A Guide to Transitioning from a Traditional School to Online Learning
When you have made the decision that public school may not be the best option for your child, you transition from going with the flow to swimming upstream. Making this transition can be both empowering and intimidating. Here are steps you can take that will help you navigate the ins and outs of transitioning from a traditional school.
Talk to your current school about withdrawal policies
Although homeschooling is a common choice in our day and age, there is still some resistance to it. Some districts may make it seem like you should not or cannot homeschool, but this isn’t accurate. You can homeschool your children if you want to. Transitioning from a traditional school is allowed, so if you feel like your previous school is telling you that you cannot leave or that they are forcing you to jump through several hoops, know that the process is not as difficult as it may seem.
Find out what the state requirements are
It is good to familiarize yourself with the requirements your state has for online learning. To learn more about the conditions for transitioning from a traditional school in your area, check out our article on requirements for your state.
Once you have thoroughly investigated what will be required of you, be sure to keep a list of these steps.
If you are transitioning from a traditional school to a homeschool
Homeschooling your children can be simple. If you have already gathered a detailed list of your state’s requirements, you just need to make sure that your homeschool methods are keeping up with your state standards.
Another crucial part of beginning to homeschool is keeping in-depth and organized records of your student’s grades and work. Some states may require you to keep a portfolio of the student’s work that needs to be reviewed for each year. Whether this is needed or not, you will likely need to provide a homeschool portfolio for college, so the more organized you are, the better. For more information about transitioning from homeschool to college, check out our guides.
Keep in mind that if you move to a different state, you will have to conform to the new state’s requirements, so make sure you are always ready to show what and how your student is learning.
Make sure you find out the following information from the new school
- Answers to the questions you and your family have. Create a list of questions beforehand so all of your questions are answered when you talk to the new school.
- Accreditation information. How transferable or recognizable are these credits your child will be earning, both to other preK–12 schools and to colleges?
- Record-keeping information. Is the school keeping student records?
- Attention to state requirements. Is the private school ensuring that all state requirements are being met? You should have previously made a list of these requirements, so you can use that list as a reference when you speak to the new school.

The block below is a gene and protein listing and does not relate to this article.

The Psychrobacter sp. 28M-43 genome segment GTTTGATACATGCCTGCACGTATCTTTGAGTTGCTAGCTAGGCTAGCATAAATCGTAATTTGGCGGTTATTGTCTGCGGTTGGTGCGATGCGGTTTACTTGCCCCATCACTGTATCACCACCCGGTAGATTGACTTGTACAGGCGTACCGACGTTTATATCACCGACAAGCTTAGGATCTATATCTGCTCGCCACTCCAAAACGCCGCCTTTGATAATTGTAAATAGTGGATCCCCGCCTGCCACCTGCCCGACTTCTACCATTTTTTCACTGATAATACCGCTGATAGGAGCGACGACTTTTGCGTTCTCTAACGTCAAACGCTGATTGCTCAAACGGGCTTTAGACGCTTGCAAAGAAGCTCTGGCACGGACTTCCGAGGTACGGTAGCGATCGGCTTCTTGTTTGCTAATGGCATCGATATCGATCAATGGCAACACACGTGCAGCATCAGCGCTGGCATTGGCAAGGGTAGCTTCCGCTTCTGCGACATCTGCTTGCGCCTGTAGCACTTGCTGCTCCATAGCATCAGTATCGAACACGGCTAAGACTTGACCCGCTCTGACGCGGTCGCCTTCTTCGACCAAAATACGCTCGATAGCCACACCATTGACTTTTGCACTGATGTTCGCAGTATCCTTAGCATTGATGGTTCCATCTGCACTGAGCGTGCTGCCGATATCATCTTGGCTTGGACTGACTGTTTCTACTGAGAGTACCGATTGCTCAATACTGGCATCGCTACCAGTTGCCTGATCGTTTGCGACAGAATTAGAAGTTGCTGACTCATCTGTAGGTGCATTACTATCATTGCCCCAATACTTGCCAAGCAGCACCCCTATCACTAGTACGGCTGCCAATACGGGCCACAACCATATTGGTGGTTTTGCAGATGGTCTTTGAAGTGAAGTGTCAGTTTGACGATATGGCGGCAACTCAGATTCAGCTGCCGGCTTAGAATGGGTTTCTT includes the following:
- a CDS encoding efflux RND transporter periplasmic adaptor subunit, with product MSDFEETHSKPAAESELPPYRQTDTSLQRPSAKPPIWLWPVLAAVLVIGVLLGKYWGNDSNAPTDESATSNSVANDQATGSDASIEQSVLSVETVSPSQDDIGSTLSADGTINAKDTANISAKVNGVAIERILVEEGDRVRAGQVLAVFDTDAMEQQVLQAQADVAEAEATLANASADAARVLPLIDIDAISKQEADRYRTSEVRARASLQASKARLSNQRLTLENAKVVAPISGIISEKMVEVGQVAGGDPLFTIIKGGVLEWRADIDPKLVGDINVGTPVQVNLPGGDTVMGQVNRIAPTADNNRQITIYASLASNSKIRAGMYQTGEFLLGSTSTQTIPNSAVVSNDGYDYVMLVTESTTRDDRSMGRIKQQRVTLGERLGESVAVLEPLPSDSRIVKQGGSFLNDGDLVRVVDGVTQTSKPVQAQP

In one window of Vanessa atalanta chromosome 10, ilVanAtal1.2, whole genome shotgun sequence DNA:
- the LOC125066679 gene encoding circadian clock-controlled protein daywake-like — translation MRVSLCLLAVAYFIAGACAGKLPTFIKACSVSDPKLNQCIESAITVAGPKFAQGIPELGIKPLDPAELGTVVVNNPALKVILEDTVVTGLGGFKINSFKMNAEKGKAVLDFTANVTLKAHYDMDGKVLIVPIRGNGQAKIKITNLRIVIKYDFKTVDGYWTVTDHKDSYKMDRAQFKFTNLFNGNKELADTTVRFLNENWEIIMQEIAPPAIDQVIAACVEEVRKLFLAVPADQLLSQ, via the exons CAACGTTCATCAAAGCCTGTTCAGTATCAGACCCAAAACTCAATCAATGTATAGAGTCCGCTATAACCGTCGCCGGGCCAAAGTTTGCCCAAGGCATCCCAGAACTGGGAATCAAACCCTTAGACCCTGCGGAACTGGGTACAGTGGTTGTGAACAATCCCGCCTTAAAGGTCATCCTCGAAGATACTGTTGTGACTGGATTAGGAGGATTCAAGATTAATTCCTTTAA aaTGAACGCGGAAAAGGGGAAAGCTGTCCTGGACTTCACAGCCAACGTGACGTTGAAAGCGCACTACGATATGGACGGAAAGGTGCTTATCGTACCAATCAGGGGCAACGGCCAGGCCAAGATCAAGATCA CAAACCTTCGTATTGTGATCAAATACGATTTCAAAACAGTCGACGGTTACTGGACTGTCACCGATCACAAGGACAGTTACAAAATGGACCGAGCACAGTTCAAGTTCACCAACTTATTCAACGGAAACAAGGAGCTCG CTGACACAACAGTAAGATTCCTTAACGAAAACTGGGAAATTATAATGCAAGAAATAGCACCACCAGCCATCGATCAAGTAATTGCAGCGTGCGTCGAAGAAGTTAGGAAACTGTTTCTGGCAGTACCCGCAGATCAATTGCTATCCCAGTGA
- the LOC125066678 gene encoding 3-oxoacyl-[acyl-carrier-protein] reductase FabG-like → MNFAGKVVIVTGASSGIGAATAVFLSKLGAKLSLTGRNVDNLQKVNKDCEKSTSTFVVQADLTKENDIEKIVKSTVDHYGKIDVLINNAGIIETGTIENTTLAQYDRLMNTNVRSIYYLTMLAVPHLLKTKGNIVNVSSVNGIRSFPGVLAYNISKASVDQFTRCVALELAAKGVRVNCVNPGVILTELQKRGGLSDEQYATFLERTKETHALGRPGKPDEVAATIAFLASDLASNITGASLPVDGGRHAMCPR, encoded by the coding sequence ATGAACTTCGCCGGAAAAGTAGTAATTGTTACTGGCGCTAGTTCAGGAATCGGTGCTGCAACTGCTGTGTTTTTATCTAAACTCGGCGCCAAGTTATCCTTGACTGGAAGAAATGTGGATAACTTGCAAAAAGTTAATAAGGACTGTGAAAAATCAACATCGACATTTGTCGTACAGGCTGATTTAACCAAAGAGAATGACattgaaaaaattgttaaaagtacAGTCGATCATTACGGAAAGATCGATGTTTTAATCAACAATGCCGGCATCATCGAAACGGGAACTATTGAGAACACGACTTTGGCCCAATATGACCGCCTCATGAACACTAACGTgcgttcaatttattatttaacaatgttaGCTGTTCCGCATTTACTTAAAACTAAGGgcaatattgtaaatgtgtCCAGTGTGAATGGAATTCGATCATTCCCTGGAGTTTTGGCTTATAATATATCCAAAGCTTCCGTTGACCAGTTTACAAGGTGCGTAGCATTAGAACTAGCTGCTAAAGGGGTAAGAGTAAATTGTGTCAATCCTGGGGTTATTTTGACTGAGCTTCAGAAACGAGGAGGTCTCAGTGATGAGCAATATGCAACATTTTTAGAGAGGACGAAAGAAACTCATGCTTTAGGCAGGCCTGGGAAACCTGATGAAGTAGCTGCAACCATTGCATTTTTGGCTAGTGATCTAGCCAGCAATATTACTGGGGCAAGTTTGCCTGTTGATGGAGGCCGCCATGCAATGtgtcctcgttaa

- If your student will be going to an online school, see if they have a demo of the curriculum available.
- Other contacts. Ask who you can contact for any other questions so you can call or email someone directly if you have further questions.
- Enrollment checklist. Get a list of everything that needs to be done to enroll your student.
- Curriculum information. Review the material your student will be working on to make sure that it will suit your student’s learning style and your family’s values.
Get a copy of the report card (grades preK–8) or official/unofficial transcript (grades 9–12)
The new school will typically request an official copy, but that may take time—sometimes several weeks. Getting an unofficial copy to the new school, where it can be used to get the process going while waiting for the official version, can expedite the enrollment process significantly.
Once you enroll, get everything done as quickly as possible on your end
The new school is likely getting enrollments all the time, so the quicker you get your part done, the more smoothly you will find the process of transitioning from a traditional school to an online or private school. Here are some things you may be required to do once you have enrolled.
- Submit enrollment forms and complete any entrance assessments. These often are the early steps in the process, so the sooner these are done, the sooner the new school’s admissions team can help your student move through the enrollment process.
- Make sure the new school is informed. Provide all relevant information on the enrollment form: any strengths or weaknesses the student has had (struggling in math, etc.), any disabilities, electives desired, or areas of academic interest. If the student is in high school, make a note of what their post-graduation plans may be, if any.
- Get a sense of the timeline. Ask the new school for a realistic estimate of how long the process will take before the student is able to begin coursework.
- Purchase any required or recommended materials, such as textbooks or science equipment.
- Familiarize yourself with the family handbook—if they have one—or any other materials provided.
- If applicable, notify your state of your intention—that you are transitioning from a traditional school and which alternative route you are taking. Go back to those lists you made and make sure you’ve fulfilled all the requirements for your state. If you need it, a private or online school will often provide reports or proof of enrollment.
If you are currently transitioning from a traditional school and seeking an online schooling option for the students in your family, consider enrolling at Enlightium Academy.